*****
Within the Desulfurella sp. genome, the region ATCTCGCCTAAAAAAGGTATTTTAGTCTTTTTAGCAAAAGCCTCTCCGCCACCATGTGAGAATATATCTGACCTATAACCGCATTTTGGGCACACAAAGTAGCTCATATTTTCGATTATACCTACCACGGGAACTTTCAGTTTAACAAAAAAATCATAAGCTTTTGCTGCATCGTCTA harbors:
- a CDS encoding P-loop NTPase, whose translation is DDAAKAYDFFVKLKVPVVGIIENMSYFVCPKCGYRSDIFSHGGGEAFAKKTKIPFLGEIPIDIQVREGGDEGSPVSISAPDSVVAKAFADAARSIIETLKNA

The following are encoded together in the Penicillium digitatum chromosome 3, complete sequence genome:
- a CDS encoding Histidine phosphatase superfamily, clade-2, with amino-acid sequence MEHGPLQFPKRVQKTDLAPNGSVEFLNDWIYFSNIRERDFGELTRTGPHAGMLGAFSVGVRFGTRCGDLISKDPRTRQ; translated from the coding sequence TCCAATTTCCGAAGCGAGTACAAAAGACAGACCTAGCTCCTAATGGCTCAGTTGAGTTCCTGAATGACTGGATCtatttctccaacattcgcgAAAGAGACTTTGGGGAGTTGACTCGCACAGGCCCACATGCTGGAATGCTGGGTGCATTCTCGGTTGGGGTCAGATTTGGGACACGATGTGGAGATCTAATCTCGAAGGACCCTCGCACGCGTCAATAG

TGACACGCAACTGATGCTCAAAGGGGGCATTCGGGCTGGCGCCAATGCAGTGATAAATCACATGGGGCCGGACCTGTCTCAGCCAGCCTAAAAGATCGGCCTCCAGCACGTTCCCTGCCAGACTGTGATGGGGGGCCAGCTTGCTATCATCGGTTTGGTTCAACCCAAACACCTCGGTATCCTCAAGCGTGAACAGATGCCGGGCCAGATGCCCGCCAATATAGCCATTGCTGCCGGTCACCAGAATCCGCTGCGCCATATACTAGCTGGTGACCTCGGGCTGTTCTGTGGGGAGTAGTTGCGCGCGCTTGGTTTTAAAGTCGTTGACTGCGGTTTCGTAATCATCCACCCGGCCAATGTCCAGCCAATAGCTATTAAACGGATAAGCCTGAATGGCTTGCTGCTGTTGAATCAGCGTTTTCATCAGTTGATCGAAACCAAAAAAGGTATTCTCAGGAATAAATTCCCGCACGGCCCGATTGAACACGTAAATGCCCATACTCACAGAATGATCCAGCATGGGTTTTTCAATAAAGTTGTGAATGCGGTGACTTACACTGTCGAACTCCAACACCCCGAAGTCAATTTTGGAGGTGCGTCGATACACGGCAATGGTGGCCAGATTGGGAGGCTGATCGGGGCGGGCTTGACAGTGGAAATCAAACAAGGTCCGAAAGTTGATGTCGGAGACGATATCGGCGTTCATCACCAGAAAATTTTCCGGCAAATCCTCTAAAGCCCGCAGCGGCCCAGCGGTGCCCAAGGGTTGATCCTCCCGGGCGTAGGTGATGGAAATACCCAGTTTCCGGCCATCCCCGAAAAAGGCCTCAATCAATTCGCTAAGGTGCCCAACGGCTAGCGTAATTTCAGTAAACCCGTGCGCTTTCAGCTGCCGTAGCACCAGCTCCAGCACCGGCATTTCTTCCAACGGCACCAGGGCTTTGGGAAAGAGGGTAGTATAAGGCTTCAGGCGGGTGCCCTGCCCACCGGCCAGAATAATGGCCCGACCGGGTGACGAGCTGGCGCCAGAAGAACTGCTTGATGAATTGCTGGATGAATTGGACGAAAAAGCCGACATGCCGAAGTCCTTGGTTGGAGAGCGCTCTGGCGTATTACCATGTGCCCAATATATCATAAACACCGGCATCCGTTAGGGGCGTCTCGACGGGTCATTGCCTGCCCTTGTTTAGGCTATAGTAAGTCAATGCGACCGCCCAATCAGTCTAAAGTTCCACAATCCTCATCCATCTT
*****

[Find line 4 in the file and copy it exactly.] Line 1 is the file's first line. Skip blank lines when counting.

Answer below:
- a CDS encoding Histidine phosphatase superfamily, clade-2, with amino-acid sequence MEHGPLQFPKRVQKTDLAPNGSVEFLNDWIYFSNIRERDFGELTRTGPHAGMLGAFSVGVRFGTRCGDLISKDPRTRQ; translated from the coding sequence TCCAATTTCCGAAGCGAGTACAAAAGACAGACCTAGCTCCTAATGGCTCAGTTGAGTTCCTGAATGACTGGATCtatttctccaacattcgcgAAAGAGACTTTGGGGAGTTGACTCGCACAGGCCCACATGCTGGAATGCTGGGTGCATTCTCGGTTGGGGTCAGATTTGGGACACGATGTGGAGATCTAATCTCGAAGGACCCTCGCACGCGTCAATAG